NEW YORK (AP) — The creator of “The Sopranos” said at James Gandolfini’s funeral that the actor brought the traits of a sad boy, “amazed and confused,” to the role of Tony Soprano.
“You were a good boy,” David Chase said Thursday at the ceremony at New York’s Cathedral Church of Saint John the Divine.
One of four speakers at the funeral, Chase gave his remarks in the form of a letter to Gandolfini, in the present tense.
The actor’s widow, Deborah Lin Gandolfini, and two family friends, were also speakers at the ceremony.
Chase remembered that Gandolfini, 51, once told him that “you know what I want to be? A man. That’s all. I want to be a man.” Chase said he marveled upon hearing that, since Gandolfini represented a man so many others wanted to be.
Paradoxically, Chase said he always felt he was seeing a young boy.
“A sad boy, amazed and confused,” he said. “You could see it in your eyes. That’s why you were a great actor.”
The actor best known for his role as mob boss Tony Soprano in the HBO series died of a heart attack last week while vacationing with his son in Italy.
Celebrities and fellow actors were in the audience, along with members of the public who wanted to salute Gandolfini’s work.
From “The Sopranos” was Edie Falco, Joe Pantoliano, Dominic Chianese, Steve Schirripa, Aida Turturro, Vincent Curatola and Michael Imperioli. New Jersey Gov. Chris Christie made an appearance.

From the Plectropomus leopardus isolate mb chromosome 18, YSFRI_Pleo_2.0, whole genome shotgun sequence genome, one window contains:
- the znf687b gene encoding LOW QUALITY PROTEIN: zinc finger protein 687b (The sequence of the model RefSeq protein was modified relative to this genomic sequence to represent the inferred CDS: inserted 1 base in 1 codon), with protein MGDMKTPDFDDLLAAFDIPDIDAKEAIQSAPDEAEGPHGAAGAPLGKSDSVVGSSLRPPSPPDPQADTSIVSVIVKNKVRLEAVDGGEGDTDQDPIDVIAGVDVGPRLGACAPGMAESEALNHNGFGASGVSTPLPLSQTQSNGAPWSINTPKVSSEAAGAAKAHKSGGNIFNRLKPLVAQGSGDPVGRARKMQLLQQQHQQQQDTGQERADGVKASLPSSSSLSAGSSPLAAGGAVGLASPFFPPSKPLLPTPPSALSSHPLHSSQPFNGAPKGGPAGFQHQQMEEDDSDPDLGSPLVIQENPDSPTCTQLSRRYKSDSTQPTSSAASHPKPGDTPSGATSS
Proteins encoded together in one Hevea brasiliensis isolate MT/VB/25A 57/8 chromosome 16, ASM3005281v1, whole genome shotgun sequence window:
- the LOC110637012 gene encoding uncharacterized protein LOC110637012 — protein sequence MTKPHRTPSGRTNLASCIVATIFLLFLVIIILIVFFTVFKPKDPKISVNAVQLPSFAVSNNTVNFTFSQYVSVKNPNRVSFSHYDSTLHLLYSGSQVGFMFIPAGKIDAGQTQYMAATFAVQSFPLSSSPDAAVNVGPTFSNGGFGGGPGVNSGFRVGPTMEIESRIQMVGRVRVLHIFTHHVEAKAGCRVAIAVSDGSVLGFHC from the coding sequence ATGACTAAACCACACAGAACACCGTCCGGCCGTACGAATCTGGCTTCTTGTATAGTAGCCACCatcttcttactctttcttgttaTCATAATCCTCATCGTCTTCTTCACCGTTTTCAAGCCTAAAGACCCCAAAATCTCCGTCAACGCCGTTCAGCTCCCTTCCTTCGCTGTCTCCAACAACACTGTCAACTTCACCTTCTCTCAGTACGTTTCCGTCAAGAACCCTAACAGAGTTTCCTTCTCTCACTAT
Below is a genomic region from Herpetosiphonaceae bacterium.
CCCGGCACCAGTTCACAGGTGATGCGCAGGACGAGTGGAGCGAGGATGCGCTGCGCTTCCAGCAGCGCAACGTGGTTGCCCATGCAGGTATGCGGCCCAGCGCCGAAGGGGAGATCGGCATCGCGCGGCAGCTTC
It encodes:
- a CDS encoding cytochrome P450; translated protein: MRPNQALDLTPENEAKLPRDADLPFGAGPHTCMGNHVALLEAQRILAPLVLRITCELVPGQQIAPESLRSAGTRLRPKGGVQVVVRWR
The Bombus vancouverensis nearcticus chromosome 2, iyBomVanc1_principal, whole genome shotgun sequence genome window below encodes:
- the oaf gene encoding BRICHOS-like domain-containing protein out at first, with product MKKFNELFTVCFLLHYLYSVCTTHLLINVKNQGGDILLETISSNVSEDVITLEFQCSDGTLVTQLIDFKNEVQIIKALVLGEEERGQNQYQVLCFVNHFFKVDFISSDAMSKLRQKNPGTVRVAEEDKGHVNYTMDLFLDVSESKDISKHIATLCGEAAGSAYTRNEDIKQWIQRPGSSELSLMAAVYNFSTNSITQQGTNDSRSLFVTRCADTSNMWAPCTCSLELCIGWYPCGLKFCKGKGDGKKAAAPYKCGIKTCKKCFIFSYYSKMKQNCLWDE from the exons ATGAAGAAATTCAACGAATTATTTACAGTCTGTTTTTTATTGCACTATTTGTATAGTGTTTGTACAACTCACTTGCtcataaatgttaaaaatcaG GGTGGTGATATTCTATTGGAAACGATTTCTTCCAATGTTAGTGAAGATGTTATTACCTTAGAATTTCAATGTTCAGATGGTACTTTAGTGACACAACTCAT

Dick Cavett chatted with actor Steve Buscemi near the front of the church before the ceremony started.
Some 1,500 seats had been set up. A private family wake was held for the actor Wednesday in New Jersey.
Susan Anton, who was Gandolfini’s longtime dialogue coach and collaborator, spoke of how the actor struggled with his work.
“He worked hard,” Anton said. “He was disciplined. He studied his roles and did his homework.” But when the cameras rolled, his work was an act of faith that carried him to an uncharted place, she said.
New Jersey accents were easy to hear among members of the public waiting outside the cathedral and waiting for a chance to get in. A few people spoke in Italian.
“I’m a fan,” said Saul Stein, 60, from Harlem. “I came to pay my respects today because he’s a character I identify with, a family man.”